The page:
Asset Management Holiday Sale: 60% Off

Apparently retailers aren’t the only ones discounting their merchandise to bring wary shoppers into their stores this Holiday season.  Asset management firms are now priced to move.  Since their top lines are levered to the absolute value of capital markets, asset managers have seen a precipitous drop in their valuations recently.  In fact, the following chart from Pensions & Investments shows how valuations have fallen further than the overall stock market and even further than their own 2009 EPS estimates.

Retailers are proving this season, such deep discounting is bound to drive up volumes.  As Pensions & Investments noted:

“While the big drop in shares of money managers has not led to a burst of industry mergers and acquisitions, insiders do expect to see more consolidation, starting with midsize firms with mediocre performance.”


This “consolidation” has been gathering steam.  Reuters reported last week that $9 billion hedge fund manager PAAMCO picked up a stocking-stuffer in the form of Asian markets specialist $700 million KBC Alpha Asset Management.

It seems that shoppers are particularly interested in merchandise that is slightly damaged, but can be easily fixed (think Ikea’s “As Is” section).  Venerable hedge fund GLG Partners attracted immediate interest last month when it reported a few scratches and imperfections.  Reported Thomson Investment News:

“Hedge fund firm GLG Partners said on Monday that it had been approached by a number of sovereign wealth funds or families interested in making an investment, as it reported lower net income and assets.”

Man Group CEO Peter Clarke told Reuters last month that he’s going to wait until after Christmas Day to see what kind of deals he can score.  Said Clarke:

“Consolidation is undoubtedly going to happen … Longer-term we’d expect to be a consolidator in these markets…”

Even relatively puny hedge fund players are looking for something to put under the tree this year.  Hedge Funds Review reports that $600 million SilverStreet Capital sees opportunity for acquisitions.  Its CEO tells the magazine that micro-funds will have to read the writing on the wall:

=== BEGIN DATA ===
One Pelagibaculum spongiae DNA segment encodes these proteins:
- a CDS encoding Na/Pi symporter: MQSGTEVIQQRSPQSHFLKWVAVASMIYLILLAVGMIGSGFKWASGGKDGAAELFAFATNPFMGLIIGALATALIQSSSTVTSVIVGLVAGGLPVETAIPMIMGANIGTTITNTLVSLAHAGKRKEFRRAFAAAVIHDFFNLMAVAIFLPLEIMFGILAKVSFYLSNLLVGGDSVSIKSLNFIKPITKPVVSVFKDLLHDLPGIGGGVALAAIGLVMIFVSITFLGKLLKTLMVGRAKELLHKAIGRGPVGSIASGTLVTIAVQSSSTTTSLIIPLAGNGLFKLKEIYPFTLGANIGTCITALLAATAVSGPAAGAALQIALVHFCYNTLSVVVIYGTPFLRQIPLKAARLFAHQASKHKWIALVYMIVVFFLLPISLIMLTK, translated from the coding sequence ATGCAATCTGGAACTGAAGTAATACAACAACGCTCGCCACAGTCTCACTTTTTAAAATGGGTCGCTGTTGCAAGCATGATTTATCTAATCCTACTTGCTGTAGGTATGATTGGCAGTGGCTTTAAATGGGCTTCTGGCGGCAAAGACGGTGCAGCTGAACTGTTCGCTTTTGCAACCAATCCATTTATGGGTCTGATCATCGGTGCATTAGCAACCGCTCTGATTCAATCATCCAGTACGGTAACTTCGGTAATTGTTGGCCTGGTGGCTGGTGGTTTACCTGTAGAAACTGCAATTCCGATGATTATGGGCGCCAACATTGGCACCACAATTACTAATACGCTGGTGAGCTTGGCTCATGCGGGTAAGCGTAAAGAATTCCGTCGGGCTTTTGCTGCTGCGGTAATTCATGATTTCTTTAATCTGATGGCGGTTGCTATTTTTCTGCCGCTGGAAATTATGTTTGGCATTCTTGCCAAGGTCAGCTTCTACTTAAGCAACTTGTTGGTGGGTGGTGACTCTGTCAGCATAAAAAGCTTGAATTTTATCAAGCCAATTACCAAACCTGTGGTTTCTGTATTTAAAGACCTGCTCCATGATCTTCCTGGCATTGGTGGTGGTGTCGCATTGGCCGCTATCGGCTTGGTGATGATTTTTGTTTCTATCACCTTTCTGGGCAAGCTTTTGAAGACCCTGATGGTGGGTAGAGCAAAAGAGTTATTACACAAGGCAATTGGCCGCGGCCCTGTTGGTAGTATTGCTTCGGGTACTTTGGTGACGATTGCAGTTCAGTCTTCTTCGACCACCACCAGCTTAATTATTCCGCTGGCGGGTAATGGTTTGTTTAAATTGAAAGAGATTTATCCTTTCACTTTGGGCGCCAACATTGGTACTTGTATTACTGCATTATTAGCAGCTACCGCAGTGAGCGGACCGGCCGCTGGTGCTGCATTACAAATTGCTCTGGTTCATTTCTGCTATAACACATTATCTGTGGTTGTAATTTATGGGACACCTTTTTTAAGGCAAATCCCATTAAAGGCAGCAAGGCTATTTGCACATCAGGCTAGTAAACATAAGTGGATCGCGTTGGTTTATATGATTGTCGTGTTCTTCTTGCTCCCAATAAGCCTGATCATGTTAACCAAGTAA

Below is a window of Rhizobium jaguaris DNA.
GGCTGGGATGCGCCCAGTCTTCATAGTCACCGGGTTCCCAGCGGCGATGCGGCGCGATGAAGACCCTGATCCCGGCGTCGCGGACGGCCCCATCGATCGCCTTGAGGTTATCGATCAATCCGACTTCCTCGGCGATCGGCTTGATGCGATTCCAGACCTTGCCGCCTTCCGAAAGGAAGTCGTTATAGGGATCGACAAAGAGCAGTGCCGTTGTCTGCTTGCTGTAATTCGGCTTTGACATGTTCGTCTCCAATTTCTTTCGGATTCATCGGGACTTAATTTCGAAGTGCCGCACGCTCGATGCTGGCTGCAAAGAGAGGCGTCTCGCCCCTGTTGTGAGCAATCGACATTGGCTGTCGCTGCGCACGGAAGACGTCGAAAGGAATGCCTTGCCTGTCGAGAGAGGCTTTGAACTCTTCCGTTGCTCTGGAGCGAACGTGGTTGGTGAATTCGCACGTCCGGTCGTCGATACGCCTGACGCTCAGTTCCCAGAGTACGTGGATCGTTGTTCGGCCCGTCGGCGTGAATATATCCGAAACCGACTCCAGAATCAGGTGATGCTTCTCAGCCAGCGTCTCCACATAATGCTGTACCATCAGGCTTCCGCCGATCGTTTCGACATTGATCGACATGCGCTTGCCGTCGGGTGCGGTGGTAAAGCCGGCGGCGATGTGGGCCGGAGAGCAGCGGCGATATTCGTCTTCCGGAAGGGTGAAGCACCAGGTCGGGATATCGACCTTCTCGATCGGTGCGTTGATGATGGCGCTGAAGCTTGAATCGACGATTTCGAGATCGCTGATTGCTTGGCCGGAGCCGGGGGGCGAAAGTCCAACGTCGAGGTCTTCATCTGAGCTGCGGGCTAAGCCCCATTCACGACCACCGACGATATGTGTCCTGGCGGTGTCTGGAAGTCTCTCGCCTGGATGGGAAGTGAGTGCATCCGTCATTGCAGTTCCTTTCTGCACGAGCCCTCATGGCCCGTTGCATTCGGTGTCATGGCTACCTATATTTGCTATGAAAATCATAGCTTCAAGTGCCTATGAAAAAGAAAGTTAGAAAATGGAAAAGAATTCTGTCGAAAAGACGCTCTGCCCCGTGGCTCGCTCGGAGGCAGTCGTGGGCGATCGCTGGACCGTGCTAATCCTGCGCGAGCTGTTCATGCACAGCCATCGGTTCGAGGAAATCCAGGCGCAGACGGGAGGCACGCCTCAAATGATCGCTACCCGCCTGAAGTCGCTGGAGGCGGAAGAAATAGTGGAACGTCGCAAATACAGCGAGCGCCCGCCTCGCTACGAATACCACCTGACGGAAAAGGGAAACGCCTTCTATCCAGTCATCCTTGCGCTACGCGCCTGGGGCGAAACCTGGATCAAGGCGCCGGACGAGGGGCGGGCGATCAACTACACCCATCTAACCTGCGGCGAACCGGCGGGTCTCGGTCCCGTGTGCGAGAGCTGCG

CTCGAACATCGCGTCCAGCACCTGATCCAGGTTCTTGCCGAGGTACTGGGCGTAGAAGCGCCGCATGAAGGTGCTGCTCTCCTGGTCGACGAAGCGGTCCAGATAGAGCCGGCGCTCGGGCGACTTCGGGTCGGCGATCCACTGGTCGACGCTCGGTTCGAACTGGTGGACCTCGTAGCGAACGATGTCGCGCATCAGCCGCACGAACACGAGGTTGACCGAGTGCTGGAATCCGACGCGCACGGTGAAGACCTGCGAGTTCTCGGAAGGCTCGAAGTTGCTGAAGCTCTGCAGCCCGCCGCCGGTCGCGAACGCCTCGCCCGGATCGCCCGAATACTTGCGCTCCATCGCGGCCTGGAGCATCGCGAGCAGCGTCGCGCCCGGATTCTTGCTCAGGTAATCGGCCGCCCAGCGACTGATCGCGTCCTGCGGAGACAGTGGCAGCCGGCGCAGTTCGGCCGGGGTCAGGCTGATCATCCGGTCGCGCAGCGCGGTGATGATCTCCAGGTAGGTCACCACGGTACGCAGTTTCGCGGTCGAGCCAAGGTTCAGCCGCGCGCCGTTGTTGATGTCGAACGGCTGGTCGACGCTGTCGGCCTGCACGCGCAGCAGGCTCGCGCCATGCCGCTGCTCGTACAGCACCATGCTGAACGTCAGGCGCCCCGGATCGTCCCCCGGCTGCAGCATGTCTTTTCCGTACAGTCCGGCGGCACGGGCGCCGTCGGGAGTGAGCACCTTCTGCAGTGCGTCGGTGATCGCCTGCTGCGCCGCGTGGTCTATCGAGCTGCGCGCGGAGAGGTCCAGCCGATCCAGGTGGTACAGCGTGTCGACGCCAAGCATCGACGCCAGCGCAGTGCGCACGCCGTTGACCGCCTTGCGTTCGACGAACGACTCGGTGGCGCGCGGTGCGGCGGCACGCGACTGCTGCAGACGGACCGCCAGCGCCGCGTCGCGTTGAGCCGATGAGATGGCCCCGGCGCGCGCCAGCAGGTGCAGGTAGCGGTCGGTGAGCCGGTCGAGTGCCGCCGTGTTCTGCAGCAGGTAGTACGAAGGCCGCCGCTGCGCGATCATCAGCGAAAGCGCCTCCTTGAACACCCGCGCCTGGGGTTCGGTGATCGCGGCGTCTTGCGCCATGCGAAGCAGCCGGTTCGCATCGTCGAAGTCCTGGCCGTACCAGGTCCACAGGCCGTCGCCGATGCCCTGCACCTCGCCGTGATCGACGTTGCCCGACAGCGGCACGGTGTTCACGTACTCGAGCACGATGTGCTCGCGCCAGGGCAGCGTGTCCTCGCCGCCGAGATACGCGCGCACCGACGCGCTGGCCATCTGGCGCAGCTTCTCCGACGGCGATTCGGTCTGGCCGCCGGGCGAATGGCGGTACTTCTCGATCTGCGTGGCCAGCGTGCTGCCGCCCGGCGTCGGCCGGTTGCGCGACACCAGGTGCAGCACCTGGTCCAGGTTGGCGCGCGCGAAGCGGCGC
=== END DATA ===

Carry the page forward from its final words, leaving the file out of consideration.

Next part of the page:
“When the hedge fund market was growing, they could realistically expect to grow to anywhere between $500 million and $1 billion in assets within a few years. However, in an environment where hedge funds assets are not expected to grow, and may even shrink, these companies will have to re-asses their future. There is a lot of potential for acquisitions.”


Last spring Richard Heller with New York law firm Thomson Hine told HFM Week what he thought would eventually drive acquisitions:

“There is also a convergence between private equity and hedge funds competing for the same investments. As a consequence, it’s actually easier in a sense to buy an entire fund than to go after piecemeal investments in which some of these funds already have positions.”

We’re seeing examples of this convergence right now.  For example, traditional long-only managers are also shopping for alternative managers.  The CEO of UK-based money manager Aberdeen told Thomson recently that he’s checking out the bargains:

“Funds of hedge funds (FOHFs) and funds of private equity are a lot cheaper than they were six months ago, and they are significantly cheaper than they were two years ago…FOHFs, for example, were selling for 15 percent of assets under management two years ago. They are now down to very, very manageable levels, very attractive levels, and a lot of them are subscale, so I think there is an opportunity to consolidate in that area…”

But read the return policy

Alas.  Sometimes the perfect gift just doesn’t seem to work out.  As Wealth Bulletin reports, some lightly worn acquisitions can still be returned for a refund or in-store credit:

“The acquisition of the fund of hedge funds IAM by Dutch bank ABN Amro in 2006 was reversed this year by its management buyout from Dutch-Belgo bank Fortis, which had bought ABN Amro’s asset management arm holding IAM.”

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